New competition, New secondary mission, New hardware!
We have set ourselves a lot of goals for our secondary mission this year and to achieve all of them, we need a way better hardware than last year – because adding an Arduino and a few sensor breakouts is not nearly enough.
The primary mission consists of measuring temperature and air pressure during flight. We will not use one, but two BME280 modules from Bosch. These are extremely compact, well documented and easy to control via I²C. The sensor has a pressure resolution of ±1 hPa and can measure the ambient temperature accurately to ±1 °C. Why two? This makes the measurement data a little more accurate and we are not stuck if one sensor should fail.
Our camera must be small, but at the same time have a sufficiently high resolution to reliably detect ground features in the images. That’s why we’ve chosen OmniVision’s OV5640. The resolution and frame rate are adjustable in steps from 2592 × 1944 pixels at 15 fps to 320 × 240 pixels at 120 fps, giving us enough freedom to set and select the best combination for us. The camera is controlled via SCCB (Serial Camera Control Bus), which is quite similar to the typical I²C protocol, and the image data itself is output via an 8-bit DVP (Digital Video Port). Maybe we will build a DVP-UART converter between the controller and camera to control the camera directly via a serial interface, but this has to be tested.
Our reaction wheel motor does not rotate by itself, that’s why we use the DRV8838 motor driver from Texas Instruments. This single channel driver can control a motor with 1.7 A (maximum 1.8 A) at up to 11 V. Not only direction, but also speed are freely adjustable. The motor driver itself is controlled by the controller via two pins and connected directly to the main battery to provide the necessary power.
A rotating motor is something great, even though it would be better to know in which direction it has to turn to compensate the rotation of the CanSat. The 9-DOF gyroscope / accelerometer / compass BNO055 from Bosch not only provides data on the rotation of the CanSat, but also on its absolute position in space. Since calculating the rotation and acceleration from the raw data output of a MEMS sensor proves to be surprisingly complicated, the BNO055 also integrates an ARM Cortex M0, which calculates all sensor data directly and outputs them in various formats, saving our main processor a lot of time and computing power.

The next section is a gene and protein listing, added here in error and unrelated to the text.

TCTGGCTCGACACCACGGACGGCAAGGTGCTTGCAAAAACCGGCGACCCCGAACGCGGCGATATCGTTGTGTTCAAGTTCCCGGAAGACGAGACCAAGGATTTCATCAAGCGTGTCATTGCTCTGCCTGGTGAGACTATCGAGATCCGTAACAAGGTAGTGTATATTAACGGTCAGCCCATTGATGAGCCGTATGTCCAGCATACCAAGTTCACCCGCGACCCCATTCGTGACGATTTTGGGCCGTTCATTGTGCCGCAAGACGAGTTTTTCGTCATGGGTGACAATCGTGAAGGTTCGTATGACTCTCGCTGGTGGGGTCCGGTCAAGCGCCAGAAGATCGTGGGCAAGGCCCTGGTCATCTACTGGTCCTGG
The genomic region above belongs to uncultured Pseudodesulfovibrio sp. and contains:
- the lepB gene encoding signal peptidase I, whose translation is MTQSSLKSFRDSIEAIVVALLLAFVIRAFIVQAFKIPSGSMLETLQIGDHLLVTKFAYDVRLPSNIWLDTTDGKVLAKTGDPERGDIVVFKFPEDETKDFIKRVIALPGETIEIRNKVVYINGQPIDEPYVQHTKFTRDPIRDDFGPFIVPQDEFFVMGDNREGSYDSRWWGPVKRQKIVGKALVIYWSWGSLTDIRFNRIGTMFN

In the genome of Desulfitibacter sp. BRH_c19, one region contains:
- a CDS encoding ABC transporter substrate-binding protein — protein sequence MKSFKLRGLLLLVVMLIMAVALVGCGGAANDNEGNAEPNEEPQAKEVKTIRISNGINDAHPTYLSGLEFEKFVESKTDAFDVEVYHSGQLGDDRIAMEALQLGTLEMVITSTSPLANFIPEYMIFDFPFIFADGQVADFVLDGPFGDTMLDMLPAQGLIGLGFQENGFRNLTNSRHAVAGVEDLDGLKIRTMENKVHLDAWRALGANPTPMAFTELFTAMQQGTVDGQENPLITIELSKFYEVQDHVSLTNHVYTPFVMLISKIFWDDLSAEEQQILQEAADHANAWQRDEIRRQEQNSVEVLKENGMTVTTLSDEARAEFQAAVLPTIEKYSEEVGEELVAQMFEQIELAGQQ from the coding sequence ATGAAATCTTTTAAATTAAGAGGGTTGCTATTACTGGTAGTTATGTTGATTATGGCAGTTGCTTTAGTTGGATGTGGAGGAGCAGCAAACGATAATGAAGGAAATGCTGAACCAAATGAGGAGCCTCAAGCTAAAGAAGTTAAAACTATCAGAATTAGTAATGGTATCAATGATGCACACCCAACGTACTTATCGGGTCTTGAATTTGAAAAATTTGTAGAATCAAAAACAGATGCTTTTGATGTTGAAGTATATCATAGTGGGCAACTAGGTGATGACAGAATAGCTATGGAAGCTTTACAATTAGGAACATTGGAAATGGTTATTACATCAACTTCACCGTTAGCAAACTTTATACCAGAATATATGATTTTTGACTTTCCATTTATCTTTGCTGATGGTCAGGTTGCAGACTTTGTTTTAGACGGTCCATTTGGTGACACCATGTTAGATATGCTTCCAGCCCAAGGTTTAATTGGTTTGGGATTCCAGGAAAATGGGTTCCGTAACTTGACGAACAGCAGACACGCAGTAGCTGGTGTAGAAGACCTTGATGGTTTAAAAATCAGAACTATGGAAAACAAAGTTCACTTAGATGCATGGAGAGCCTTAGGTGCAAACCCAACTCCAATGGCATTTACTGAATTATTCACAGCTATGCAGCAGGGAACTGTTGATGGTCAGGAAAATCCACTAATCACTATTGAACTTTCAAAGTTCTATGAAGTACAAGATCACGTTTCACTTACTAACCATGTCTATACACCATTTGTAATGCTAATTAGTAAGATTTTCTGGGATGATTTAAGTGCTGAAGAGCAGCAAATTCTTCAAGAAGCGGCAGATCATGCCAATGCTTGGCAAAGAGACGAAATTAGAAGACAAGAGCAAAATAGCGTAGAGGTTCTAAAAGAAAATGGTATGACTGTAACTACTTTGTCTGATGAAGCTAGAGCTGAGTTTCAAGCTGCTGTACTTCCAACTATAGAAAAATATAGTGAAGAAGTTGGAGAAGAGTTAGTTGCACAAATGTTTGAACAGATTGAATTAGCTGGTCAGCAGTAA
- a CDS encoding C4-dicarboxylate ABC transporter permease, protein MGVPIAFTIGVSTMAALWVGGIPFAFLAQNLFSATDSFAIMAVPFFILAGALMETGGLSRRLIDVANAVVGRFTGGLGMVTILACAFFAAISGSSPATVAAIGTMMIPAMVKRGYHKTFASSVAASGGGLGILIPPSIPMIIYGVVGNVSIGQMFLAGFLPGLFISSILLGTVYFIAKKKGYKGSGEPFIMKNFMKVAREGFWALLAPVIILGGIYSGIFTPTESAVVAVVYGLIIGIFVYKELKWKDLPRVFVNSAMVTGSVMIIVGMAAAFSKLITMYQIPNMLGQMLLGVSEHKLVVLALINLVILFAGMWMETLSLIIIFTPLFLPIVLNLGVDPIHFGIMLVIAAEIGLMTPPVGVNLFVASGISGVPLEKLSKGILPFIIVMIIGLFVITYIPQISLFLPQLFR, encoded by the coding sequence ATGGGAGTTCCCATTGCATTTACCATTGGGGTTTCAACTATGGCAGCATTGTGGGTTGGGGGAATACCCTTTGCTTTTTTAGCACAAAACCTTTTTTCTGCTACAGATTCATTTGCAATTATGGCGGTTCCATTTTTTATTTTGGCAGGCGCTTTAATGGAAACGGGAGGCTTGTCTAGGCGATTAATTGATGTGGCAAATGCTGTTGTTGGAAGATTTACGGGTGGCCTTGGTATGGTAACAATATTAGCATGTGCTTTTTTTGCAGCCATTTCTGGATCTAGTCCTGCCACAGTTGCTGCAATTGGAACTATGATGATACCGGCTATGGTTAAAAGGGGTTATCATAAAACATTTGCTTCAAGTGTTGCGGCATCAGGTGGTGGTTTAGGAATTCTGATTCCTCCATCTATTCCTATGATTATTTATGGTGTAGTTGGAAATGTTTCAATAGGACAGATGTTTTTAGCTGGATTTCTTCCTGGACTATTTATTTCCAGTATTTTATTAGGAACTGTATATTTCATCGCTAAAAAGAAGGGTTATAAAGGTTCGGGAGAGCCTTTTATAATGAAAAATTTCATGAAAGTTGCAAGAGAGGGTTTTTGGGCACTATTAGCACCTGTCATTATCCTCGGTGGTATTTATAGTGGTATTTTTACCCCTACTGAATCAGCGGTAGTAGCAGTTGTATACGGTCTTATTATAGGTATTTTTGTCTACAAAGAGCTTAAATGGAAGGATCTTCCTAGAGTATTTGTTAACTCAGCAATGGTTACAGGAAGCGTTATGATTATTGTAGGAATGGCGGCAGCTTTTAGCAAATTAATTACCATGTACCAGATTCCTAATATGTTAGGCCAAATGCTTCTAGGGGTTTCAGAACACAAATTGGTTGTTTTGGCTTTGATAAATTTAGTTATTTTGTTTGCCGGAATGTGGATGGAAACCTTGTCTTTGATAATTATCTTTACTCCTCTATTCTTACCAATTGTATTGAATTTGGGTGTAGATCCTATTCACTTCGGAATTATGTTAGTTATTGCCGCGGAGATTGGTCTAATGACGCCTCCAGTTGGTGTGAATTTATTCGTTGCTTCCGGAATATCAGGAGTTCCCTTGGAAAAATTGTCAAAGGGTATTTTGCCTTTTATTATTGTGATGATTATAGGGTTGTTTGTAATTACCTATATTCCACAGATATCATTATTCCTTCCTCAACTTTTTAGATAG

System and additional sensors
In order to process two video live feeds at the same time, it takes more computing power than an ATMega328P – as it is installed on an Arduino Nano – could ever deliver. That’s why we want to use the STM32H743ZI from STMicroelectronics. We chose the chip not only because of its catchy name, but also because of its outstanding performance. The processor is based on the ARM Cortex M7; with 400 MHz (25 times faster than an Arduino) and 1 MByte RAM (500 times more than an Arduino) it will be easy to record multiple measurements and images simultaneously.
To make the chip easier to program, we will implement an HAL (Hardware Abstraction Layer). This ensures that our program works largely independent of the hardware, which can be helpful if we decide to use a different chip after all. The programming will be discussed in more detail in a later blog post.